Scientists have been struggling with the mystery of powerful alien radio signals in space for over 10 years.
Foreign astronomers, using the ASKAP (Australian Square Kilometre Array Pathfinder) radio telescope, were able to accurately determine their position and measure the distance to a source of single FRB radio bursts known as “alien radio signals.”
According to Australian researcher Keith Bannister, the new data is a huge breakthrough, as this information had been highly anticipating the detection of the first such signals.
Mysterious alien radio signals
Mysterious flashes were accidentally discovered in 2007 by Bannister and his colleagues. At that time, they were observing radio pulsars with the help of the Parks telescope (Australia).
In the following years, scientists have discovered about 30 such bursts. According to the researchers, the signals were artificial. They could even serve as flashes of extraterrestrial civilizations because of the inexplicable periodicity in their structure.
All signals had high power. They were also too far from their sources. Some astronomers have suggested that bursts are born during the merger of neutron stars or other compact objects, becoming a black hole. In 2017, using Parks, researchers recorded new flashes at the same point, which contradicted this theory. “Aliens Signals” have become more mysterious.
Source of these signals
Later, astronomers localized the source of this outbreak. It was an invisible dwarf galaxy in the constellation Auriga, which is three billion light-years. In that case, it was not possible to find out the nature of the bursts.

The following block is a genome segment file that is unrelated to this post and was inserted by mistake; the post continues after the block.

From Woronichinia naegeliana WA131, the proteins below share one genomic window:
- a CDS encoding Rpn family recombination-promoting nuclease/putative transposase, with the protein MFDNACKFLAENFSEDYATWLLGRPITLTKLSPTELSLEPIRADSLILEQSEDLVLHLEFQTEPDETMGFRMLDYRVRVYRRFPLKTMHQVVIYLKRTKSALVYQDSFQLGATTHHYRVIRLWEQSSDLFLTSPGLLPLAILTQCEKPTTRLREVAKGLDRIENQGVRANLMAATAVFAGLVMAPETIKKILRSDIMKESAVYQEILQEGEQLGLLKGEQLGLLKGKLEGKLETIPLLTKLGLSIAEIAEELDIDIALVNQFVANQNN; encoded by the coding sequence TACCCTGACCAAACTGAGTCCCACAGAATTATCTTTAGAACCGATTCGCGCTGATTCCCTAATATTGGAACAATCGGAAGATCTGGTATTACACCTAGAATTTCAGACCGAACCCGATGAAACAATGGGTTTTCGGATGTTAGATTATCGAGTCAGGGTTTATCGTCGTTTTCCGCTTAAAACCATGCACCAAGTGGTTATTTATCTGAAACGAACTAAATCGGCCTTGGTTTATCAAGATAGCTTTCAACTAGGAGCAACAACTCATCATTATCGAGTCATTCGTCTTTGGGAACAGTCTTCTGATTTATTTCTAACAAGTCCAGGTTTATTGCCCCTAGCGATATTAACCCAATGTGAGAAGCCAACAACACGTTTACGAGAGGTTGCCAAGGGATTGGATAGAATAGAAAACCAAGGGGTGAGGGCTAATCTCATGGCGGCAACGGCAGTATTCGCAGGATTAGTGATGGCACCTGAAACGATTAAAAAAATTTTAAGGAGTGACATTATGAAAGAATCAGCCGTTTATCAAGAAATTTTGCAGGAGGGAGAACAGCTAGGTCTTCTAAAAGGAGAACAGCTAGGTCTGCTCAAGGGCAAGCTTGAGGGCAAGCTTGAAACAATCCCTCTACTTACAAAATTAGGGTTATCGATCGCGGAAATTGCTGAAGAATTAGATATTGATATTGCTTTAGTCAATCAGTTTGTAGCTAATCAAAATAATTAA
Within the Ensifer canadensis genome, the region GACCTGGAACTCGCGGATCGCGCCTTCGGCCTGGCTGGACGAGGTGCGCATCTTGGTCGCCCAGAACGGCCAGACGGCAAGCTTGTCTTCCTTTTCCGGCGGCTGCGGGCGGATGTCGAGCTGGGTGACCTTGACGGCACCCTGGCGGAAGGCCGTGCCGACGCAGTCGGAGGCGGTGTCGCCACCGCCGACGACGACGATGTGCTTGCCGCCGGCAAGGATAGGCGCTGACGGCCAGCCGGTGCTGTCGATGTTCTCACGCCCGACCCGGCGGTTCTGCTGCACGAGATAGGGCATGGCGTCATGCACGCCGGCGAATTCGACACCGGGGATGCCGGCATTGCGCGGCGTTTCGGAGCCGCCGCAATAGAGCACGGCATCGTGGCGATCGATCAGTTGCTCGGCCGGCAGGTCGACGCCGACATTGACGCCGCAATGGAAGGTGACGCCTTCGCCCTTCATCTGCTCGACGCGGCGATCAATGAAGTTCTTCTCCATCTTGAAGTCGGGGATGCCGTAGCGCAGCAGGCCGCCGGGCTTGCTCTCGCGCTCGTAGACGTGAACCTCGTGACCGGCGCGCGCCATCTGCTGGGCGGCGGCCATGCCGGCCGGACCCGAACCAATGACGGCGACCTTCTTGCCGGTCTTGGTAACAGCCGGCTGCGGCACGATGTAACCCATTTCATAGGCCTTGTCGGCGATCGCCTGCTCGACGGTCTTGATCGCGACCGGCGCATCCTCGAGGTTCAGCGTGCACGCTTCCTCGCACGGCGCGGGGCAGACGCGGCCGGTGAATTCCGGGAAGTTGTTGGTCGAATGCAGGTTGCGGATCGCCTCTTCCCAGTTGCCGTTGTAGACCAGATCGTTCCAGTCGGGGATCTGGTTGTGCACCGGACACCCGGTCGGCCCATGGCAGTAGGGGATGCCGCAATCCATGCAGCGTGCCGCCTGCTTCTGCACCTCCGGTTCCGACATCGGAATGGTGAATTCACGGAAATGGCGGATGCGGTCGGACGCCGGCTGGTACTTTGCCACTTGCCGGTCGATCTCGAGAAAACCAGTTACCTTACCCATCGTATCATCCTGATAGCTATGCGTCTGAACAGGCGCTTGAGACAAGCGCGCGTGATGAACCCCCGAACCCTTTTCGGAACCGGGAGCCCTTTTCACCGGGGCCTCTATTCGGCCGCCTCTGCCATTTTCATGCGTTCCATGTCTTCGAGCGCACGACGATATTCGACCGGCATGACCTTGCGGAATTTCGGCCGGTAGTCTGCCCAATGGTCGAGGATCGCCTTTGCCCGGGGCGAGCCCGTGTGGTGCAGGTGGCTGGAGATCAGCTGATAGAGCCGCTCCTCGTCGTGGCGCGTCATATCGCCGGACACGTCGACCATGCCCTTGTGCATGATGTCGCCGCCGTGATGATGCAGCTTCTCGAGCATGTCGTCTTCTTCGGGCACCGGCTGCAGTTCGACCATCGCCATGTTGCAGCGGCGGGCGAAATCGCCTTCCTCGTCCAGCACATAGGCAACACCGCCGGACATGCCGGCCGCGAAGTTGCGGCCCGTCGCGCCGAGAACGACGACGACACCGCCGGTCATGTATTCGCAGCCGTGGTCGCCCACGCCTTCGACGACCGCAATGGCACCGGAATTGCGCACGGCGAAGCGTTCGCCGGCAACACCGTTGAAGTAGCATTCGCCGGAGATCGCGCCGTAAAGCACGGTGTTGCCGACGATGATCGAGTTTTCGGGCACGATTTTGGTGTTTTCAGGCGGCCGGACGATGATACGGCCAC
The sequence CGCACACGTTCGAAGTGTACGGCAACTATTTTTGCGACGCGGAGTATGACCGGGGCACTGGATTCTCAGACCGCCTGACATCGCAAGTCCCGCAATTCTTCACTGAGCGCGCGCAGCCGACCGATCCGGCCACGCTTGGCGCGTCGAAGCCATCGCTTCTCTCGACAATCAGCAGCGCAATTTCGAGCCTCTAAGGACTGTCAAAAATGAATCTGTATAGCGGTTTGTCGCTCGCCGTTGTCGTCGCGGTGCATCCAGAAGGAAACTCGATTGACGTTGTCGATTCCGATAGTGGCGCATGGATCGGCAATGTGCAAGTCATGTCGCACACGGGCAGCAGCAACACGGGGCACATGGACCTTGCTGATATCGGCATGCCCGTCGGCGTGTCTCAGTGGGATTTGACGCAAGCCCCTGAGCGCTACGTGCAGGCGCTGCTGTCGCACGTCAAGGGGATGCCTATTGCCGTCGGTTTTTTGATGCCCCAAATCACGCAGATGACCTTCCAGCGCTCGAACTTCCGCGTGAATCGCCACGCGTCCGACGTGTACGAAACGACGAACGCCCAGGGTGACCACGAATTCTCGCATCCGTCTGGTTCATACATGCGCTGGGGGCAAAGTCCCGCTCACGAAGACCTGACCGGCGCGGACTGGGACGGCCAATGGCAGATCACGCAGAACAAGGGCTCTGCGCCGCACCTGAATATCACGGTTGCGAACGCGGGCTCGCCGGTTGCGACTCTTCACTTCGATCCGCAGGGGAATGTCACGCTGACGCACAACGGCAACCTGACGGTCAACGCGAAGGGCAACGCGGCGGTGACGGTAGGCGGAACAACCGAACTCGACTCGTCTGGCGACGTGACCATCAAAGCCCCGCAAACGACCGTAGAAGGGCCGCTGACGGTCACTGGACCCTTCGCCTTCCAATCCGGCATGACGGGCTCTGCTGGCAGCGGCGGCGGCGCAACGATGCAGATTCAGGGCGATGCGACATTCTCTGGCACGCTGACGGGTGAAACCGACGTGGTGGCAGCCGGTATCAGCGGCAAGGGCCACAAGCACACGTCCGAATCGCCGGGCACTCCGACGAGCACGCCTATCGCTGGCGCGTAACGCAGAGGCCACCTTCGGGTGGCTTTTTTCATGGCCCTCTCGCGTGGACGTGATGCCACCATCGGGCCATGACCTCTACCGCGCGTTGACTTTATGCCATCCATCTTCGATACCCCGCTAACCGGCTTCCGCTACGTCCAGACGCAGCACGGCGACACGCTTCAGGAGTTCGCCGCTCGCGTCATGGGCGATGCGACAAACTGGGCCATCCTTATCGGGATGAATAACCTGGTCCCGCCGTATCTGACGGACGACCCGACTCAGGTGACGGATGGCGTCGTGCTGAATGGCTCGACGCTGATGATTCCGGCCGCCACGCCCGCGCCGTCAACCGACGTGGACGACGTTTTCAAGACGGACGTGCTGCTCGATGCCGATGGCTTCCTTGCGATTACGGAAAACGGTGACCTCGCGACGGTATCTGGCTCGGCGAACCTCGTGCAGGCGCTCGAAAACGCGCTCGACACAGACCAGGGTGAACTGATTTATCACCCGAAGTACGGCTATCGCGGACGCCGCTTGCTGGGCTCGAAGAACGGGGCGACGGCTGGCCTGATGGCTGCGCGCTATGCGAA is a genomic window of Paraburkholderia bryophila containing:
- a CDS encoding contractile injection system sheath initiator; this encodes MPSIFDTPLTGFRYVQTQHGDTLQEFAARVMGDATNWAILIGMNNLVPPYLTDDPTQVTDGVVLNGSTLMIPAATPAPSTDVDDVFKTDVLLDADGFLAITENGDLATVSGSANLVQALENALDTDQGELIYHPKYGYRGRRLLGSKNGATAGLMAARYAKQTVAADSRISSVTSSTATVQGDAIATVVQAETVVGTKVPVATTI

Later, scientists sent all the ASKAP antennas to one sector of the sky in the hope of catching a new surge. As a result, in September 2018, watching one of the flares, experts realized that it comes from the large “dead” elliptical galaxy DES J2144-4054. The latter is located in the constellation Heron at a distance of 3.6 billion light years from Earth.
It was possible to clarify the position of the signal due to other telescopes: VLT and Gemini. It also emerged that the sources of repetitive and single signals may differ. For example, the first flash is on the outskirts of the galaxy, while the second one comes from the central part of the dwarf galaxy, where a lot of new stars are born.
It is still unknown what exactly gave rise to these outbreaks, the work in this area is ongoing.